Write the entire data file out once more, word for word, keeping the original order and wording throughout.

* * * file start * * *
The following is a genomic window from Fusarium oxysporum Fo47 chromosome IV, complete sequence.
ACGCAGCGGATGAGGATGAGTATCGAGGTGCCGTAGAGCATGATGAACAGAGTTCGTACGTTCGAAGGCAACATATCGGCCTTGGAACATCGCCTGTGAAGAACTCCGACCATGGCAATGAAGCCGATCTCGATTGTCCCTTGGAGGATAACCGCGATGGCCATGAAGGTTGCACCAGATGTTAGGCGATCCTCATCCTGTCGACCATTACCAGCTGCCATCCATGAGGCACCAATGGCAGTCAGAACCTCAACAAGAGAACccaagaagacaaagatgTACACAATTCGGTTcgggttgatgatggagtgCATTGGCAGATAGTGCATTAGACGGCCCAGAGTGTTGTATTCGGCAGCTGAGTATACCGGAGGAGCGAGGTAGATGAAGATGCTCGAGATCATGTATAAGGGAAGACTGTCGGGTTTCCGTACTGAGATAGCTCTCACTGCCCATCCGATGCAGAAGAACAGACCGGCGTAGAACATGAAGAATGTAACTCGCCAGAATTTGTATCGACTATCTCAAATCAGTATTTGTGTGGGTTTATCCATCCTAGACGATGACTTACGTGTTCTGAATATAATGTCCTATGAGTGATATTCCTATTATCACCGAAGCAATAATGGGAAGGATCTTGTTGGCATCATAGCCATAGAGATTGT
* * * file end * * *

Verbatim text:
The following is a genomic window from Fusarium oxysporum Fo47 chromosome IV, complete sequence.
ACGCAGCGGATGAGGATGAGTATCGAGGTGCCGTAGAGCATGATGAACAGAGTTCGTACGTTCGAAGGCAACATATCGGCCTTGGAACATCGCCTGTGAAGAACTCCGACCATGGCAATGAAGCCGATCTCGATTGTCCCTTGGAGGATAACCGCGATGGCCATGAAGGTTGCACCAGATGTTAGGCGATCCTCATCCTGTCGACCATTACCAGCTGCCATCCATGAGGCACCAATGGCAGTCAGAACCTCAACAAGAGAACccaagaagacaaagatgTACACAATTCGGTTcgggttgatgatggagtgCATTGGCAGATAGTGCATTAGACGGCCCAGAGTGTTGTATTCGGCAGCTGAGTATACCGGAGGAGCGAGGTAGATGAAGATGCTCGAGATCATGTATAAGGGAAGACTGTCGGGTTTCCGTACTGAGATAGCTCTCACTGCCCATCCGATGCAGAAGAACAGACCGGCGTAGAACATGAAGAATGTAACTCGCCAGAATTTGTATCGACTATCTCAAATCAGTATTTGTGTGGGTTTATCCATCCTAGACGATGACTTACGTGTTCTGAATATAATGTCCTATGAGTGATATTCCTATTATCACCGAAGCAATAATGGGAAGGATCTTGTTGGCATCATAGCCATAGAGATTGT